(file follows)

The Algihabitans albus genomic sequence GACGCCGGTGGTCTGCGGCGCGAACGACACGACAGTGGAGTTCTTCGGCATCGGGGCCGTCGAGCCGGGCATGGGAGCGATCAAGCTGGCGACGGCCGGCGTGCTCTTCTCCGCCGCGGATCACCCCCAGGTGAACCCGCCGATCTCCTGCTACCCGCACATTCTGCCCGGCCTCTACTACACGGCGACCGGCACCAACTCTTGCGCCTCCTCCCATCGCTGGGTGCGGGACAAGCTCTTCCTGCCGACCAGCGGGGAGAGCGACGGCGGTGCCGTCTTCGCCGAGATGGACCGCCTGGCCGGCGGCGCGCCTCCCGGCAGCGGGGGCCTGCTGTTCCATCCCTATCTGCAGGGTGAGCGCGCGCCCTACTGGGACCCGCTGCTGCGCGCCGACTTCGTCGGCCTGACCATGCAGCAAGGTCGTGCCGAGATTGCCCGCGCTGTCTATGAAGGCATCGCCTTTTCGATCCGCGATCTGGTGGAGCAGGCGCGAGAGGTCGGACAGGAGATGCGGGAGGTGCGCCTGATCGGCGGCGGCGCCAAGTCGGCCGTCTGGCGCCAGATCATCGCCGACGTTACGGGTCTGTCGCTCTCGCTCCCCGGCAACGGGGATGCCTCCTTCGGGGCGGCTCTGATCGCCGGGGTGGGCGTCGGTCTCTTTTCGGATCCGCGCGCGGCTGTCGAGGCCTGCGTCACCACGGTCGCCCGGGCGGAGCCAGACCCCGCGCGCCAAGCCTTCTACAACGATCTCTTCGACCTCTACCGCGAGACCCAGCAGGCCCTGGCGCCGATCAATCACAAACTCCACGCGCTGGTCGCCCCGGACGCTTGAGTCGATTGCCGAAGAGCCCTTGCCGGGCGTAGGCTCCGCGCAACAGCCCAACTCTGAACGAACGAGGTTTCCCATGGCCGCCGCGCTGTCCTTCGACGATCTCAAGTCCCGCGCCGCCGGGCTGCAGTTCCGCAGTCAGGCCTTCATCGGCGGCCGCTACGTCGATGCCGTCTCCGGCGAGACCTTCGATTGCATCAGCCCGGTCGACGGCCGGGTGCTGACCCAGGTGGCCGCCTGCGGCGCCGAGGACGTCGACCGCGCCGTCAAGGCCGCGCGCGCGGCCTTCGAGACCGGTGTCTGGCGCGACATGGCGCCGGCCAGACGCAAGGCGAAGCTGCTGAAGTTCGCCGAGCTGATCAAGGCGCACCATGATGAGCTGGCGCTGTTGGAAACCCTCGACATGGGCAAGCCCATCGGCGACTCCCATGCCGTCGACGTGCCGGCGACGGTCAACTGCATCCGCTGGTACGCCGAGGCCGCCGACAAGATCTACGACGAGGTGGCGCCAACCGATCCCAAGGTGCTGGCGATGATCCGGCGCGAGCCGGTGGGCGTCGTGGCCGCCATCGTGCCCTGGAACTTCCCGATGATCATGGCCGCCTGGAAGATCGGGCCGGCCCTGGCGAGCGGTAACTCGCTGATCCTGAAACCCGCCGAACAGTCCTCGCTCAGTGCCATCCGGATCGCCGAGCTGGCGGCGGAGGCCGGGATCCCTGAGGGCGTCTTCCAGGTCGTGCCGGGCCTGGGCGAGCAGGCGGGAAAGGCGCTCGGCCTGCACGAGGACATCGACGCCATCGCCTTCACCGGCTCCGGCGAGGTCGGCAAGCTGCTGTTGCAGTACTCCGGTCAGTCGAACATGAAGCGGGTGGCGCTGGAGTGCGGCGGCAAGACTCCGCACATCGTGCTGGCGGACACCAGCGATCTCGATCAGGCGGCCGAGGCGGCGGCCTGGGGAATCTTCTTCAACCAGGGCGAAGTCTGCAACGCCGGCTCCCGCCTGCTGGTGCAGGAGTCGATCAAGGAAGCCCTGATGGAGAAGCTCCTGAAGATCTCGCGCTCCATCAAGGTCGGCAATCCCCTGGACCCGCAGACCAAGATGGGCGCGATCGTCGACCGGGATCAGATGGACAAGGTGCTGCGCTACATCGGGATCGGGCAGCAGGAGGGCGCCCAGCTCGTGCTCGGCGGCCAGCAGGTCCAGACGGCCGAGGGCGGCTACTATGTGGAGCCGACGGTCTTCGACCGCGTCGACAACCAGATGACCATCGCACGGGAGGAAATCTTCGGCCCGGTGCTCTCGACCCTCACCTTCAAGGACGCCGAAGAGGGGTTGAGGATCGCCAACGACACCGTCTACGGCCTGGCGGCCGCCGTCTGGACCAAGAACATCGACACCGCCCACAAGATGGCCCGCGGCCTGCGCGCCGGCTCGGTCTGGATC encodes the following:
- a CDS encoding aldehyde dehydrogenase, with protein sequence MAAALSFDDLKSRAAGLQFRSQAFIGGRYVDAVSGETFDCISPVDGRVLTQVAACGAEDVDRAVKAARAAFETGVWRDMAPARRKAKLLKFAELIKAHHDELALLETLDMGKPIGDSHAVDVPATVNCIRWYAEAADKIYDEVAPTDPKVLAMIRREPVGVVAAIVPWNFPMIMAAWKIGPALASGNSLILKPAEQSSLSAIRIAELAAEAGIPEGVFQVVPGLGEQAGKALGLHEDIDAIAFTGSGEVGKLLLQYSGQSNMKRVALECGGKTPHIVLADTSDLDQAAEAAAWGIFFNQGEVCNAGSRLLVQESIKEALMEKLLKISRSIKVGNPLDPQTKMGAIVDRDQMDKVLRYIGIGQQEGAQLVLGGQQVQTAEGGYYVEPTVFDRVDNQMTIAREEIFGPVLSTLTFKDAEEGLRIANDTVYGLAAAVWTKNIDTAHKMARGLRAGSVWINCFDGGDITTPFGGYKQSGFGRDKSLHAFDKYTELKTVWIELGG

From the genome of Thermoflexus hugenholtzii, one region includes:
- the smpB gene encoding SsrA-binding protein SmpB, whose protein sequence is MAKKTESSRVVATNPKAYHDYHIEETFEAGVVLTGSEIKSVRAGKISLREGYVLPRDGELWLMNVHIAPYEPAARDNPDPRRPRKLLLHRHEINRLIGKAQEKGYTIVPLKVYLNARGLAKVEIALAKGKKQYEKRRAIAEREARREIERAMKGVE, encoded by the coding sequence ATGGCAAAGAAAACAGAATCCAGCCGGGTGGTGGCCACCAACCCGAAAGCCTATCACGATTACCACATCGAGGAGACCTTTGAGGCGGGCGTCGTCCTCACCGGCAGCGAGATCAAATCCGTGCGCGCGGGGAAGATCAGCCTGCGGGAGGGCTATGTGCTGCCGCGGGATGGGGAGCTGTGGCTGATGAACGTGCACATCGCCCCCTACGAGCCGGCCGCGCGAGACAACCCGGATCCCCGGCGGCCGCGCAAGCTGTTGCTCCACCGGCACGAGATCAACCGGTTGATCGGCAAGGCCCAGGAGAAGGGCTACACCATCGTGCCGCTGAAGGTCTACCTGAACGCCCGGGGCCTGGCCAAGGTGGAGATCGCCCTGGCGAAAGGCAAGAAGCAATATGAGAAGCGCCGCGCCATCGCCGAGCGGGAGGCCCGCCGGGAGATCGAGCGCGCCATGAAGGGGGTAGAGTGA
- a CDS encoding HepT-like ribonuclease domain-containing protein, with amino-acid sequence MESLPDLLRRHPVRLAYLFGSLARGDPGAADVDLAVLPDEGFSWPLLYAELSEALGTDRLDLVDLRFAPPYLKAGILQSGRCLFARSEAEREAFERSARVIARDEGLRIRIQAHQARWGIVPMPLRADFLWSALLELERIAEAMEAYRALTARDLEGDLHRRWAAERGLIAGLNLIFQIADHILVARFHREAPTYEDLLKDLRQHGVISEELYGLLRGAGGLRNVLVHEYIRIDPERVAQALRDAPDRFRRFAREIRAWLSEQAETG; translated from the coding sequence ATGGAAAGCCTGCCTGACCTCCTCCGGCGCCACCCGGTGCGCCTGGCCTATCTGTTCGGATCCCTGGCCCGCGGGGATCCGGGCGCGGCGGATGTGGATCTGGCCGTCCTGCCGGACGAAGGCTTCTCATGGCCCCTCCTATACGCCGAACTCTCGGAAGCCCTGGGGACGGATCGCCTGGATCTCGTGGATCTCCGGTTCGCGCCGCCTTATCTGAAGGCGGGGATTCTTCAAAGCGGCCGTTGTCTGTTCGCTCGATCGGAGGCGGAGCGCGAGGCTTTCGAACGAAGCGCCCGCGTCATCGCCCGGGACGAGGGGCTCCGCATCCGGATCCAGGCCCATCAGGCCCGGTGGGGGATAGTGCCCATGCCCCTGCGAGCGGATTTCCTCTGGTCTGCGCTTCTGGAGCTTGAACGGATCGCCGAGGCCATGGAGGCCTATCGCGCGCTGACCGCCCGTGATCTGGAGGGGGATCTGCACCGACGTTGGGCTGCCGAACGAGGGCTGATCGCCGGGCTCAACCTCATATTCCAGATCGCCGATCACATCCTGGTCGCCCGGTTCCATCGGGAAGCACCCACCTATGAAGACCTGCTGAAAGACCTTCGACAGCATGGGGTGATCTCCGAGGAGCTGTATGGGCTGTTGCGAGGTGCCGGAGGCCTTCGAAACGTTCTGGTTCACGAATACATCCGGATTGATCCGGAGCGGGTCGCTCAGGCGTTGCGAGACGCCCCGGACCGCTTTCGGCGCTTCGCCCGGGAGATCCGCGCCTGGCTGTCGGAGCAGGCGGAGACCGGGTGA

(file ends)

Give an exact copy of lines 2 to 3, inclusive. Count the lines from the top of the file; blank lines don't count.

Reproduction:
- a CDS encoding aldehyde dehydrogenase, with protein sequence MAAALSFDDLKSRAAGLQFRSQAFIGGRYVDAVSGETFDCISPVDGRVLTQVAACGAEDVDRAVKAARAAFETGVWRDMAPARRKAKLLKFAELIKAHHDELALLETLDMGKPIGDSHAVDVPATVNCIRWYAEAADKIYDEVAPTDPKVLAMIRREPVGVVAAIVPWNFPMIMAAWKIGPALASGNSLILKPAEQSSLSAIRIAELAAEAGIPEGVFQVVPGLGEQAGKALGLHEDIDAIAFTGSGEVGKLLLQYSGQSNMKRVALECGGKTPHIVLADTSDLDQAAEAAAWGIFFNQGEVCNAGSRLLVQESIKEALMEKLLKISRSIKVGNPLDPQTKMGAIVDRDQMDKVLRYIGIGQQEGAQLVLGGQQVQTAEGGYYVEPTVFDRVDNQMTIAREEIFGPVLSTLTFKDAEEGLRIANDTVYGLAAAVWTKNIDTAHKMARGLRAGSVWINCFDGGDITTPFGGYKQSGFGRDKSLHAFDKYTELKTVWIELGG

From the genome of Thermoflexus hugenholtzii, one region includes: